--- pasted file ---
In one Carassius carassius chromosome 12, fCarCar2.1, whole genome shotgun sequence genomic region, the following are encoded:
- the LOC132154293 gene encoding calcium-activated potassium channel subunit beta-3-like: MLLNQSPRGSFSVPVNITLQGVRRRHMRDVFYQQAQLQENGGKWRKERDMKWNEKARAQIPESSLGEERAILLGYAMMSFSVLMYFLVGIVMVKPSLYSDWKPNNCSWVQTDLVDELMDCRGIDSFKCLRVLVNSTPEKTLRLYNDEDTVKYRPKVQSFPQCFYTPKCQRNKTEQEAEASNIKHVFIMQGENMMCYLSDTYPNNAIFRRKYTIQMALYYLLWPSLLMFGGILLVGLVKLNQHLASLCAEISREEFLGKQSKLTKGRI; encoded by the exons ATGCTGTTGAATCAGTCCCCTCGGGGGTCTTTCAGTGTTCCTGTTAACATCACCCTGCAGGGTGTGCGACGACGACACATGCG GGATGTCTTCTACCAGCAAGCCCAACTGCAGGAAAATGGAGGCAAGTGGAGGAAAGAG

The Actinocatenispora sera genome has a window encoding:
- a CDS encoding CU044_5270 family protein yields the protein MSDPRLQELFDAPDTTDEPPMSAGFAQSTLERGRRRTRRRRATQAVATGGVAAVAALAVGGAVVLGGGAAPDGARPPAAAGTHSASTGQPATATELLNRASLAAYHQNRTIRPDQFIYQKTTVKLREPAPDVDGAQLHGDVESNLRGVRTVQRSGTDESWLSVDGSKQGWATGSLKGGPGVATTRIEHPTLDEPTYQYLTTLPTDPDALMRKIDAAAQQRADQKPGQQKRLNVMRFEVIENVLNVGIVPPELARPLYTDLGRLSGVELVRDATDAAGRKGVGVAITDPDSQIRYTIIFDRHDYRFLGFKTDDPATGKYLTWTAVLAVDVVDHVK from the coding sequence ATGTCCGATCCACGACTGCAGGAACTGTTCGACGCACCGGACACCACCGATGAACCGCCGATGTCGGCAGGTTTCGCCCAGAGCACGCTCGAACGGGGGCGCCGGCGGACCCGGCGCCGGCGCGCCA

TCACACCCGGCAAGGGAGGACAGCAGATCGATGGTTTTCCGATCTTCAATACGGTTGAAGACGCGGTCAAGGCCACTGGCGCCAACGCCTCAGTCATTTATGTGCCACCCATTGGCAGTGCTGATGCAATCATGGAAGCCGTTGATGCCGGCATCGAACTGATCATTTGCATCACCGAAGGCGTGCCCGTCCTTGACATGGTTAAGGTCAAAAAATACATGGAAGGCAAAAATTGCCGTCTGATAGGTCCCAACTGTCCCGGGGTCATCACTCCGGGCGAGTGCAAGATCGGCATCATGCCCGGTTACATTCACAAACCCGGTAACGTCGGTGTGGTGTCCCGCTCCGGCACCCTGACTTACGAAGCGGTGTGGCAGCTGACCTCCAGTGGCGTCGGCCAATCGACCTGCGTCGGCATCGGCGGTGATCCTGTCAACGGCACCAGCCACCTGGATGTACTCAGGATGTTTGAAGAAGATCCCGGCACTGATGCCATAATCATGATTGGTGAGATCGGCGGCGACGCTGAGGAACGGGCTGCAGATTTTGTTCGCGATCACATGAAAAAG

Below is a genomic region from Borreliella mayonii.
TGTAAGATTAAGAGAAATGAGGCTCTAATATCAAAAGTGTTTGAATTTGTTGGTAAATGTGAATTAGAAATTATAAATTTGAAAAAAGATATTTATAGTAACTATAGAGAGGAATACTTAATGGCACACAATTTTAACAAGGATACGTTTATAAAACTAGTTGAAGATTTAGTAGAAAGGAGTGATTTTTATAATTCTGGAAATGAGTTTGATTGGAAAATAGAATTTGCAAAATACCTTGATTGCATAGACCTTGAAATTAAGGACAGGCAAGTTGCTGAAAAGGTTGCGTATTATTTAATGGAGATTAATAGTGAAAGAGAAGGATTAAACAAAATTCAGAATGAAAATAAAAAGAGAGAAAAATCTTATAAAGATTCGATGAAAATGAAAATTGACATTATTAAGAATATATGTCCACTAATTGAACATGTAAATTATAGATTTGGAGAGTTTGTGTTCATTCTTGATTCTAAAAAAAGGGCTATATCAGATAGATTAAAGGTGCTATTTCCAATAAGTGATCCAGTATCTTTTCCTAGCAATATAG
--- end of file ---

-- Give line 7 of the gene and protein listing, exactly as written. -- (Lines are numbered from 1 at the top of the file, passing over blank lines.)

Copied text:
TGTAAGATTAAGAGAAATGAGGCTCTAATATCAAAAGTGTTTGAATTTGTTGGTAAATGTGAATTAGAAATTATAAATTTGAAAAAAGATATTTATAGTAACTATAGAGAGGAATACTTAATGGCACACAATTTTAACAAGGATACGTTTATAAAACTAGTTGAAGATTTAGTAGAAAGGAGTGATTTTTATAATTCTGGAAATGAGTTTGATTGGAAAATAGAATTTGCAAAATACCTTGATTGCATAGACCTTGAAATTAAGGACAGGCAAGTTGCTGAAAAGGTTGCGTATTATTTAATGGAGATTAATAGTGAAAGAGAAGGATTAAACAAAATTCAGAATGAAAATAAAAAGAGAGAAAAATCTTATAAAGATTCGATGAAAATGAAAATTGACATTATTAAGAATATATGTCCACTAATTGAACATGTAAATTATAGATTTGGAGAGTTTGTGTTCATTCTTGATTCTAAAAAAAGGGCTATATCAGATAGATTAAAGGTGCTATTTCCAATAAGTGATCCAGTATCTTTTCCTAGCAATATAG